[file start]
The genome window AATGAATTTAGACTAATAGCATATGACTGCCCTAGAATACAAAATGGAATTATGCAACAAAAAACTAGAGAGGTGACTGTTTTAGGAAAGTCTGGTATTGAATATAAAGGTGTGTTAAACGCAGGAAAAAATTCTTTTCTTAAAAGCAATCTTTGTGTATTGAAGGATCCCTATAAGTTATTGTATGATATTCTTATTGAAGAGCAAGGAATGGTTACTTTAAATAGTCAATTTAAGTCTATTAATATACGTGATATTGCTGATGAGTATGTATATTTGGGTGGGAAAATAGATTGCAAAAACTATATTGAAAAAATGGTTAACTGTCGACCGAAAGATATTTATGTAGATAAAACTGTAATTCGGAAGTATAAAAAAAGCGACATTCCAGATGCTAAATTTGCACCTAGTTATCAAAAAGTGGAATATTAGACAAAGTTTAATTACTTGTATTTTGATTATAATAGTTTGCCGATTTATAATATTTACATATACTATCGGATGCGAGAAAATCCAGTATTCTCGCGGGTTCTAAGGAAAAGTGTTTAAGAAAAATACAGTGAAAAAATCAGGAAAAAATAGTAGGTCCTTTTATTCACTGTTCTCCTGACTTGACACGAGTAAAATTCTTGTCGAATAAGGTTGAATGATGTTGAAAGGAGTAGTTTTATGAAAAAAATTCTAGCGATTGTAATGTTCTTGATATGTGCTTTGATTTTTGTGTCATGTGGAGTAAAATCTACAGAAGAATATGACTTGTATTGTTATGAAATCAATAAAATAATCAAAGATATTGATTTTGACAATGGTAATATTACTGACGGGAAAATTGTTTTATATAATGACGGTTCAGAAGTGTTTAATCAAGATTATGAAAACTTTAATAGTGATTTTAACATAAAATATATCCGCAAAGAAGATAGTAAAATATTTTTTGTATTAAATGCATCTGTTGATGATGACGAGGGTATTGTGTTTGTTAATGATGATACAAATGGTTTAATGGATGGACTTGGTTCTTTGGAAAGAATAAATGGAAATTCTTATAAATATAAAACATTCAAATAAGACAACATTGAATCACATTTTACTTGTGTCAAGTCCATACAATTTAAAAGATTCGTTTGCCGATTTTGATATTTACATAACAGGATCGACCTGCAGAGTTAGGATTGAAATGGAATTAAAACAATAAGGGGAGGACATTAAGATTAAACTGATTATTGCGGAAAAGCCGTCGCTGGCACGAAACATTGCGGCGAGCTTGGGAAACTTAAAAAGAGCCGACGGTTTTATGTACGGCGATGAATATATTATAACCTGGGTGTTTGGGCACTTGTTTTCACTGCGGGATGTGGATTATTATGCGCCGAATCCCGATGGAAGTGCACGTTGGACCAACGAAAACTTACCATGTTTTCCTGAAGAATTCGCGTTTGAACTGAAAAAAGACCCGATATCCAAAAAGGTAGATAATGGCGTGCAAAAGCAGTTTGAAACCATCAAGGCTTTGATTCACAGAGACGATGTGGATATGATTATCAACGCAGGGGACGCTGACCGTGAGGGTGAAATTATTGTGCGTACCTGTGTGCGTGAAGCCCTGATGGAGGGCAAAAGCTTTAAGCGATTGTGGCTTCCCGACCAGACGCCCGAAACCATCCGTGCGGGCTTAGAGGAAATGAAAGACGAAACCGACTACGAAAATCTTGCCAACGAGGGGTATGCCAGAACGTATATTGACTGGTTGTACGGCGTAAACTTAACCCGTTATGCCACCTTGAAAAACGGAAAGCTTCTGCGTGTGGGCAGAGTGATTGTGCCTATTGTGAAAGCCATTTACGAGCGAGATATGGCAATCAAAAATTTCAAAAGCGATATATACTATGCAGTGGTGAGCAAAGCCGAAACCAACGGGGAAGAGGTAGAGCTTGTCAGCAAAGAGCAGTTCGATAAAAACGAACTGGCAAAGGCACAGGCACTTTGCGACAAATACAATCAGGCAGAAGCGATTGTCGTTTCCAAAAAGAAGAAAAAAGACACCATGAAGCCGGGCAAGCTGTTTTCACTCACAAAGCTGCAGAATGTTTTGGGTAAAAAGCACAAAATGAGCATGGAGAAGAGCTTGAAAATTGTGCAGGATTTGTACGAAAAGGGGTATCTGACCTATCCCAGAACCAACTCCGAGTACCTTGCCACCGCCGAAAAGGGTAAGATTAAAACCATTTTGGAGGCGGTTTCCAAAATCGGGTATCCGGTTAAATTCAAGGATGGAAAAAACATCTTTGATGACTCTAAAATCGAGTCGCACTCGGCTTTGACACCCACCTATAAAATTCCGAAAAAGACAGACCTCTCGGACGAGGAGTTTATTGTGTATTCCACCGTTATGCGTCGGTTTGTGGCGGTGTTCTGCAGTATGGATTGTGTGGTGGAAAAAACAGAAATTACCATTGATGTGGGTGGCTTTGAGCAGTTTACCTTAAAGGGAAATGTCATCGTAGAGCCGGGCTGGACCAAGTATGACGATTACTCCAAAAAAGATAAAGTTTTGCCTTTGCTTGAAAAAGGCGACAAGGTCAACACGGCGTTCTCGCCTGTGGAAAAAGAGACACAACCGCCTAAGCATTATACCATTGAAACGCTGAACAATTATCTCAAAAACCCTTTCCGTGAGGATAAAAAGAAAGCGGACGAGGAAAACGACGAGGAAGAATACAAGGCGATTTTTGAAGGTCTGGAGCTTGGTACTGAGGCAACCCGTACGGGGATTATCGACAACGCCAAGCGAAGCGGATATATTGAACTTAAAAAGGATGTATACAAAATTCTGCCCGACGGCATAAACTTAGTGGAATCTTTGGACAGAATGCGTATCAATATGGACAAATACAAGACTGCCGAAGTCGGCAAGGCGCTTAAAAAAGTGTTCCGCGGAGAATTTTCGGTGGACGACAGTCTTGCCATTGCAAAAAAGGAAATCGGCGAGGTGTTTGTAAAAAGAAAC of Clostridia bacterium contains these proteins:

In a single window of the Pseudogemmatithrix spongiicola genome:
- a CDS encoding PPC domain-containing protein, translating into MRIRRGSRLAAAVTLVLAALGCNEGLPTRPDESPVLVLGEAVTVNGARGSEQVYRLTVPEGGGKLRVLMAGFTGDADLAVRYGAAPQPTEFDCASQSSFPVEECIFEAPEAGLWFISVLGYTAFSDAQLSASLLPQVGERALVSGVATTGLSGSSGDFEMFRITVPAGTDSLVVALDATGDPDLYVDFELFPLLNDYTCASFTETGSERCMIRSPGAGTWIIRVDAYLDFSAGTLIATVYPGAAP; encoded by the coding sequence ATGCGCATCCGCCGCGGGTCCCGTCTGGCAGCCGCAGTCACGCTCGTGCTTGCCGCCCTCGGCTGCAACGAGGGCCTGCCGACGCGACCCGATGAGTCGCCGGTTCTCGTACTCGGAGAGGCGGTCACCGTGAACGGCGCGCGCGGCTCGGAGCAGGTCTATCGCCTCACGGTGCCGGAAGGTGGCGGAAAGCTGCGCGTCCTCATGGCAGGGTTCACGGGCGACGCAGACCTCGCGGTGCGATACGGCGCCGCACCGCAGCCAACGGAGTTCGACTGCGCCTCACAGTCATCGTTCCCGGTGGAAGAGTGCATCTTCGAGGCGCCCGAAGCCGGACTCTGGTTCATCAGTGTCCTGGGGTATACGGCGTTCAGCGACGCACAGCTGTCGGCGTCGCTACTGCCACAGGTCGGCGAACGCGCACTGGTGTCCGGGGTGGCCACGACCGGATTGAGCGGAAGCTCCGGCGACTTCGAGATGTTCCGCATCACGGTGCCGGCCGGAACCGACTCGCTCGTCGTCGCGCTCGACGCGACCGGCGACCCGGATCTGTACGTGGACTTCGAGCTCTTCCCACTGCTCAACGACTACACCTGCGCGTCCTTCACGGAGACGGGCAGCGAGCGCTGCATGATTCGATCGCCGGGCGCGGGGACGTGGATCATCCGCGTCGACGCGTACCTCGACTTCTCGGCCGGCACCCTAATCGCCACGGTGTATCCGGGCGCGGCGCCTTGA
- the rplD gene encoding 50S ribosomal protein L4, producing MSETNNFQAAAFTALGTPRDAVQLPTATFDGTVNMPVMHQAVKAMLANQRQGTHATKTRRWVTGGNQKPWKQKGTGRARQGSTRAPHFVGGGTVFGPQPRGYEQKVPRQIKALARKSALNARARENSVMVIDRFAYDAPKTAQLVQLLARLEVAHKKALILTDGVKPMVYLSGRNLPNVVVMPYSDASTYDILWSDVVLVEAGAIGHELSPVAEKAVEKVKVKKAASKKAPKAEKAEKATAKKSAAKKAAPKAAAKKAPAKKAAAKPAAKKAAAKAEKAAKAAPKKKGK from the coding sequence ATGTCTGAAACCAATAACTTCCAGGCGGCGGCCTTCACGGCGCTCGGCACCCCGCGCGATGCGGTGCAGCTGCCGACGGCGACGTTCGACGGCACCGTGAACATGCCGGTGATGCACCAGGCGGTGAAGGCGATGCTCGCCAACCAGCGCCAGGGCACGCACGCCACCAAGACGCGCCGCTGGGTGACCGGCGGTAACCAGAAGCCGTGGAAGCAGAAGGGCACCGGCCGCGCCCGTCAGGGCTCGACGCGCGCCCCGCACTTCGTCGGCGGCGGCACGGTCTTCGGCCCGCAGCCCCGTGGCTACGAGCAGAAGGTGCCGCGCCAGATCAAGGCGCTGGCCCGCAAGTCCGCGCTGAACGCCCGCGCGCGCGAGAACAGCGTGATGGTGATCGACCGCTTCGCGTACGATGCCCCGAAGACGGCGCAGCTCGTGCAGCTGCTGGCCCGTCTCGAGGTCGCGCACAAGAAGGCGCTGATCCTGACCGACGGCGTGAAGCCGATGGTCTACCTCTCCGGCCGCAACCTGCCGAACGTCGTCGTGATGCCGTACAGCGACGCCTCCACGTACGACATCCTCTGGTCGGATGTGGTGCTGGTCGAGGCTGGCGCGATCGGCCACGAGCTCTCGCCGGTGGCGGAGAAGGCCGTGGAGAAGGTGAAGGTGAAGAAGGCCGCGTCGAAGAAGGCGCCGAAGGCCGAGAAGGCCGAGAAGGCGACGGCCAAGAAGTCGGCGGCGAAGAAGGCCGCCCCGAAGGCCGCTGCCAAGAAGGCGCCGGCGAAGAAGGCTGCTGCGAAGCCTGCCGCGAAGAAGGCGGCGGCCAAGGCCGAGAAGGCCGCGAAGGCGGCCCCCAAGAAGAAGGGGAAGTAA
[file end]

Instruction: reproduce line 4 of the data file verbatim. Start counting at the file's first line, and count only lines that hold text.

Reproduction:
- the rplD gene encoding 50S ribosomal protein L4, producing MSETNNFQAAAFTALGTPRDAVQLPTATFDGTVNMPVMHQAVKAMLANQRQGTHATKTRRWVTGGNQKPWKQKGTGRARQGSTRAPHFVGGGTVFGPQPRGYEQKVPRQIKALARKSALNARARENSVMVIDRFAYDAPKTAQLVQLLARLEVAHKKALILTDGVKPMVYLSGRNLPNVVVMPYSDASTYDILWSDVVLVEAGAIGHELSPVAEKAVEKVKVKKAASKKAPKAEKAEKATAKKSAAKKAAPKAAAKKAPAKKAAAKPAAKKAAAKAEKAAKAAPKKKGK from the coding sequence ATGTCTGAAACCAATAACTTCCAGGCGGCGGCCTTCACGGCGCTCGGCACCCCGCGCGATGCGGTGCAGCTGCCGACGGCGACGTTCGACGGCACCGTGAACATGCCGGTGATGCACCAGGCGGTGAAGGCGATGCTCGCCAACCAGCGCCAGGGCACGCACGCCACCAAGACGCGCCGCTGGGTGACCGGCGGTAACCAGAAGCCGTGGAAGCAGAAGGGCACCGGCCGCGCCCGTCAGGGCTCGACGCGCGCCCCGCACTTCGTCGGCGGCGGCACGGTCTTCGGCCCGCAGCCCCGTGGCTACGAGCAGAAGGTGCCGCGCCAGATCAAGGCGCTGGCCCGCAAGTCCGCGCTGAACGCCCGCGCGCGCGAGAACAGCGTGATGGTGATCGACCGCTTCGCGTACGATGCCCCGAAGACGGCGCAGCTCGTGCAGCTGCTGGCCCGTCTCGAGGTCGCGCACAAGAAGGCGCTGATCCTGACCGACGGCGTGAAGCCGATGGTCTACCTCTCCGGCCGCAACCTGCCGAACGTCGTCGTGATGCCGTACAGCGACGCCTCCACGTACGACATCCTCTGGTCGGATGTGGTGCTGGTCGAGGCTGGCGCGATCGGCCACGAGCTCTCGCCGGTGGCGGAGAAGGCCGTGGAGAAGGTGAAGGTGAAGAAGGCCGCGTCGAAGAAGGCGCCGAAGGCCGAGAAGGCCGAGAAGGCGACGGCCAAGAAGTCGGCGGCGAAGAAGGCCGCCCCGAAGGCCGCTGCCAAGAAGGCGCCGGCGAAGAAGGCTGCTGCGAAGCCTGCCGCGAAGAAGGCGGCGGCCAAGGCCGAGAAGGCCGCGAAGGCGGCCCCCAAGAAGAAGGGGAAGTAA